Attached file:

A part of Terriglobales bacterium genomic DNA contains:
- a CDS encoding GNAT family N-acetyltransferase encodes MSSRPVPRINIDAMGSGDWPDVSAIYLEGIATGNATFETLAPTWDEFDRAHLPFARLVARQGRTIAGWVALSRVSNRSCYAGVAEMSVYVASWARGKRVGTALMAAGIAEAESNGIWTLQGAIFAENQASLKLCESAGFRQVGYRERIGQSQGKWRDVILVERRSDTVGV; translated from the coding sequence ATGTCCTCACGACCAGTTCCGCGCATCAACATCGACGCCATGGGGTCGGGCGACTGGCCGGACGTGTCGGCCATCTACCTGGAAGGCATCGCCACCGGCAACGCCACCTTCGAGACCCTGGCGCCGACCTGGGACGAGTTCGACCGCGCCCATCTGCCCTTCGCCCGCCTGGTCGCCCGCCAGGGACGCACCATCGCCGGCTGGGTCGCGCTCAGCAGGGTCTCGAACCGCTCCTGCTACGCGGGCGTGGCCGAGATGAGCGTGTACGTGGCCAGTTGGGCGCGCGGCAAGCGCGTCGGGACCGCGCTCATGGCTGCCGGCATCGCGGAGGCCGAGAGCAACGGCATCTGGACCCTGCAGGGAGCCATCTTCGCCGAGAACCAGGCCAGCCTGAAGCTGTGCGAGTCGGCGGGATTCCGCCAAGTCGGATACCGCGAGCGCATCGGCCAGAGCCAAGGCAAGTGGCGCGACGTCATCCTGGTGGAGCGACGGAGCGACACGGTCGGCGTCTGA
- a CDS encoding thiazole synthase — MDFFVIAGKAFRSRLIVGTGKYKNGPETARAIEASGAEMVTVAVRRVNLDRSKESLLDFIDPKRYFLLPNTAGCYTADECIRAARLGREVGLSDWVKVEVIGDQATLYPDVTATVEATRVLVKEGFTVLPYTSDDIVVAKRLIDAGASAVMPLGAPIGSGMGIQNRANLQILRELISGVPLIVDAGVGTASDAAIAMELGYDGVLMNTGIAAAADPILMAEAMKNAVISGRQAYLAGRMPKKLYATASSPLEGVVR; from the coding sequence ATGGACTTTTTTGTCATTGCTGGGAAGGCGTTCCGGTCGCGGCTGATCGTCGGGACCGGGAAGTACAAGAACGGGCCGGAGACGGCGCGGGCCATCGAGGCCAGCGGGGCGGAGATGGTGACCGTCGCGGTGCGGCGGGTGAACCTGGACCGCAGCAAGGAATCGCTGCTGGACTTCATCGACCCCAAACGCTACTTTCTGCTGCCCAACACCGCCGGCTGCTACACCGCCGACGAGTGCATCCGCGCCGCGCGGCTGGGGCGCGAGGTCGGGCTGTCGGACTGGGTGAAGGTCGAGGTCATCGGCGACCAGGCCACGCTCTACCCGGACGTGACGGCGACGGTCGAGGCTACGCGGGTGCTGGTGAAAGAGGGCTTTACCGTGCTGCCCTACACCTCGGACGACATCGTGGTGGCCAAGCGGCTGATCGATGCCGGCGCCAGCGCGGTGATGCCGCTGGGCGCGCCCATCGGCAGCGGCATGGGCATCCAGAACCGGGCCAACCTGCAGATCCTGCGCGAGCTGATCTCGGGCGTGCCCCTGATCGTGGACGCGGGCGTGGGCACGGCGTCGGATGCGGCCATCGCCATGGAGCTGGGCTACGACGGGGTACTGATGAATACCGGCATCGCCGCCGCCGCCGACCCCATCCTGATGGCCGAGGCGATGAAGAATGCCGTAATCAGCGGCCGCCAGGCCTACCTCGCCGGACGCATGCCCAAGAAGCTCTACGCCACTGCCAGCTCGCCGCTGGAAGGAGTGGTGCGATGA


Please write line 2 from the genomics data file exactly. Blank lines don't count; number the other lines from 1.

- a CDS encoding GNAT family N-acetyltransferase encodes MSSRPVPRINIDAMGSGDWPDVSAIYLEGIATGNATFETLAPTWDEFDRAHLPFARLVARQGRTIAGWVALSRVSNRSCYAGVAEMSVYVASWARGKRVGTALMAAGIAEAESNGIWTLQGAIFAENQASLKLCESAGFRQVGYRERIGQSQGKWRDVILVERRSDTVGV; translated from the coding sequence ATGTCCTCACGACCAGTTCCGCGCATCAACATCGACGCCATGGGGTCGGGCGACTGGCCGGACGTGTCGGCCATCTACCTGGAAGGCATCGCCACCGGCAACGCCACCTTCGAGACCCTGGCGCCGACCTGGGACGAGTTCGACCGCGCCCATCTGCCCTTCGCCCGCCTGGTCGCCCGCCAGGGACGCACCATCGCCGGCTGGGTCGCGCTCAGCAGGGTCTCGAACCGCTCCTGCTACGCGGGCGTGGCCGAGATGAGCGTGTACGTGGCCAGTTGGGCGCGCGGCAAGCGCGTCGGGACCGCGCTCATGGCTGCCGGCATCGCGGAGGCCGAGAGCAACGGCATCTGGACCCTGCAGGGAGCCATCTTCGCCGAGAACCAGGCCAGCCTGAAGCTGTGCGAGTCGGCGGGATTCCGCCAAGTCGGATACCGCGAGCGCATCGGCCAGAGCCAAGGCAAGTGGCGCGACGTCATCCTGGTGGAGCGACGGAGCGACACGGTCGGCGTCTGA